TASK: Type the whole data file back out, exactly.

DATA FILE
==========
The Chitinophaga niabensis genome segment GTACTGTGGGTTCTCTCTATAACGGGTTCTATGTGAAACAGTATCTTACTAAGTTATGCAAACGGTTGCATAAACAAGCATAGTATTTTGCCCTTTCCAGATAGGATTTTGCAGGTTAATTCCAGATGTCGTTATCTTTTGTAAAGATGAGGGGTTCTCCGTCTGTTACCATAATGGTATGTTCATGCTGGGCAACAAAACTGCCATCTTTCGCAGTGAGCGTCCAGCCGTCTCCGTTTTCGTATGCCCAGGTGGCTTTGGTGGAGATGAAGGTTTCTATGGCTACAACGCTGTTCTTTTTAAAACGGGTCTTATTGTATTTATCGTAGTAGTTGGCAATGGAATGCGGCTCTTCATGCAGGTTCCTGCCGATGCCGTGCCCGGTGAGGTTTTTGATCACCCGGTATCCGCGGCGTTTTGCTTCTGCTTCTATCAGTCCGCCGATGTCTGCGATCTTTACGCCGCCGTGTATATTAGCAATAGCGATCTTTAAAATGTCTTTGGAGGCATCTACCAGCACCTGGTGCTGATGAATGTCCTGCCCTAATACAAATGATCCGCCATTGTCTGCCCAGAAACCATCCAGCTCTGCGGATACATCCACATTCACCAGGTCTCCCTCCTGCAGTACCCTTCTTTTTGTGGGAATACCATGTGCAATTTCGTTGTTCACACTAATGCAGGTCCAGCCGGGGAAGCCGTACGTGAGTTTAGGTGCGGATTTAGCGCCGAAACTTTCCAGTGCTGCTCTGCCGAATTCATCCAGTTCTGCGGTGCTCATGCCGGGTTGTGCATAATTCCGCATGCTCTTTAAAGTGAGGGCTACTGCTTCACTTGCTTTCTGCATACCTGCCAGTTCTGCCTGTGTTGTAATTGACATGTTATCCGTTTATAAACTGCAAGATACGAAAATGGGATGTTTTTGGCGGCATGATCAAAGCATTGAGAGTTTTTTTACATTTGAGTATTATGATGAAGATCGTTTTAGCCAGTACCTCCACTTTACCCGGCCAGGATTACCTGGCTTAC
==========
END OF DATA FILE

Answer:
The Chitinophaga niabensis genome segment GTACTGTGGGTTCTCTCTATAACGGGTTCTATGTGAAACAGTATCTTACTAAGTTATGCAAACGGTTGCATAAACAAGCATAGTATTTTGCCCTTTCCAGATAGGATTTTGCAGGTTAATTCCAGATGTCGTTATCTTTTGTAAAGATGAGGGGTTCTCCGTCTGTTACCATAATGGTATGTTCATGCTGGGCAACAAAACTGCCATCTTTCGCAGTGAGCGTCCAGCCGTCTCCGTTTTCGTATGCCCAGGTGGCTTTGGTGGAGATGAAGGTTTCTATGGCTACAACGCTGTTCTTTTTAAAACGGGTCTTATTGTATTTATCGTAGTAGTTGGCAATGGAATGCGGCTCTTCATGCAGGTTCCTGCCGATGCCGTGCCCGGTGAGGTTTTTGATCACCCGGTATCCGCGGCGTTTTGCTTCTGCTTCTATCAGTCCGCCGATGTCTGCGATCTTTACGCCGCCGTGTATATTAGCAATAGCGATCTTTAAAATGTCTTTGGAGGCATCTACCAGCACCTGGTGCTGATGAATGTCCTGCCCTAATACAAATGATCCGCCATTGTCTGCCCAGAAACCATCCAGCTCTGCGGATACATCCACATTCACCAGGTCTCCCTCCTGCAGTACCCTTCTTTTTGTGGGAATACCATGTGCAATTTCGTTGTTCACACTAATGCAGGTCCAGCCGGGGAAGCCGTACGTGAGTTTAGGTGCGGATTTAGCGCCGAAACTTTCCAGTGCTGCTCTGCCGAATTCATCCAGTTCTGCGGTGCTCATGCCGGGTTGTGCATAATTCCGCATGCTCTTTAAAGTGAGGGCTACTGCTTCACTTGCTTTCTGCATACCTGCCAGTTCTGCCTGTGTTGTAATTGACATGTTATCCGTTTATAAACTGCAAGATACGAAAATGGGATGTTTTTGGCGGCATGATCAAAGCATTGAGAGTTTTTTTACATTTGAGTATTATGATGAAGATCGTTTTAGCCAGTACCTCCACTTTACCCGGCCAGGATTACCTGGCTTAC